The inclined column actually works in your favour - the bottom mount is designed to swivel, so this puts the enlarger head out a distance from the edge of the bench.
    In my opinion,the Meopta neg carrier is the strong point of this brand - far superior to many more expensive machines. The 35mm and glass inserts are held in place by spring loaded tabs,and just slide out.
    If you put the glass in the top position,and the mask (which could just be a piece of stiff card) in the bottom of the carrier,you would have an excellent setup for your 645 negs. And Meopta have installed a unique neat little split-image focus aid in their carriers which can be very handy..
    All will become clear when you read that PDF-which "Seabird" has,not me.
     
  8. werra

    werra Subscriber

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    Yes, a quick trip to a machinist to make a new lens board will do the trick of course. But what if you don't have a machinist available?
    The original concave lensboard has very narrow inner diameter and only a few threads as well. So you need to shim the lenses that don't have threading all the way to mounting surface.
    Small, but annoying points.

    I used my Opemus with selfmade flat lens board and Helios taking lens from Zenit for some time. Much more light than with original 4.5-something triplet.
     
  9. tih

    tih Subscriber

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    Go here: http://www.meopta.com/CCE/DownloadFileList/ and click "Discontinued Product Manual". You'll find a scan of the English language Opemus 5 manual, among others. (And there is, indeed, a filter drawer.)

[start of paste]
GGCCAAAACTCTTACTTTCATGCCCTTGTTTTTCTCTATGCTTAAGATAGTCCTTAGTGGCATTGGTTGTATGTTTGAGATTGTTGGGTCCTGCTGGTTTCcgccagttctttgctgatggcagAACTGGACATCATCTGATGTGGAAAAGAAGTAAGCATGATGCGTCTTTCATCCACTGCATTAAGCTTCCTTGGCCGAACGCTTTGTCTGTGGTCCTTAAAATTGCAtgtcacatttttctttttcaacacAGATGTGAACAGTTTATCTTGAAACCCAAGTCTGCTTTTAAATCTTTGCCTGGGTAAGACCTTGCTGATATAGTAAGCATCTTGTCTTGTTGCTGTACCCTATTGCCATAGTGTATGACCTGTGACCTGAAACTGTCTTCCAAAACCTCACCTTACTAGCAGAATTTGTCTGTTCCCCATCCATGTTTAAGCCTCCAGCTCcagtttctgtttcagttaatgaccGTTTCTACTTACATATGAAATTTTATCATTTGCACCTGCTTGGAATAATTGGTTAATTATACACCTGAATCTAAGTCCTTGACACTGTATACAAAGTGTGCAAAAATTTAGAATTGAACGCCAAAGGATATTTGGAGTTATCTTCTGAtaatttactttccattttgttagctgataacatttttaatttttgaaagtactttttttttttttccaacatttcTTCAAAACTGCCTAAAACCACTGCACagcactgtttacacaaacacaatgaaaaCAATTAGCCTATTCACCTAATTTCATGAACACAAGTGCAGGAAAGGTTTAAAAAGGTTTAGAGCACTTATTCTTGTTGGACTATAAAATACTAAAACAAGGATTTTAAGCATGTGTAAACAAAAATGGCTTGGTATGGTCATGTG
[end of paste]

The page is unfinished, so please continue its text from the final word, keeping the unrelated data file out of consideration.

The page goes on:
-tih
     
  10. mr.datsun

    mr.datsun Subscriber

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    Hi Smudger,

    thank-you for your detailed reply. You have convinced me. Everything looks good to go and I'm going to try and get it.

    D
     
  11. mr.datsun

    mr.datsun Subscriber

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    tih,
    the manual is great. It illustrates all of the points that have been made in this thread and shows the enlarger to be a good buy for me. Those Czechoslovakian photographers using the enlarger in the manual are also very stylish. Thank-you very much for you help.
     
  12. mr.datsun

    mr.datsun Subscriber

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    Enlarger purchased (at good price). Thank-you all for your help.
     
  13. Uncle Goose

    Uncle Goose Member

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    There is a lensboard made for M39 lenses, you can find them online from time to time.
     
  14. mr.datsun

    mr.datsun Subscriber

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    >Goose,
    thanks – I understand that it will come with 39mm and 23.5mm flanges. I'm assuming in my naiveté that 39mm means M39 as I want to find a cheap Componon S f4 80mm to fit.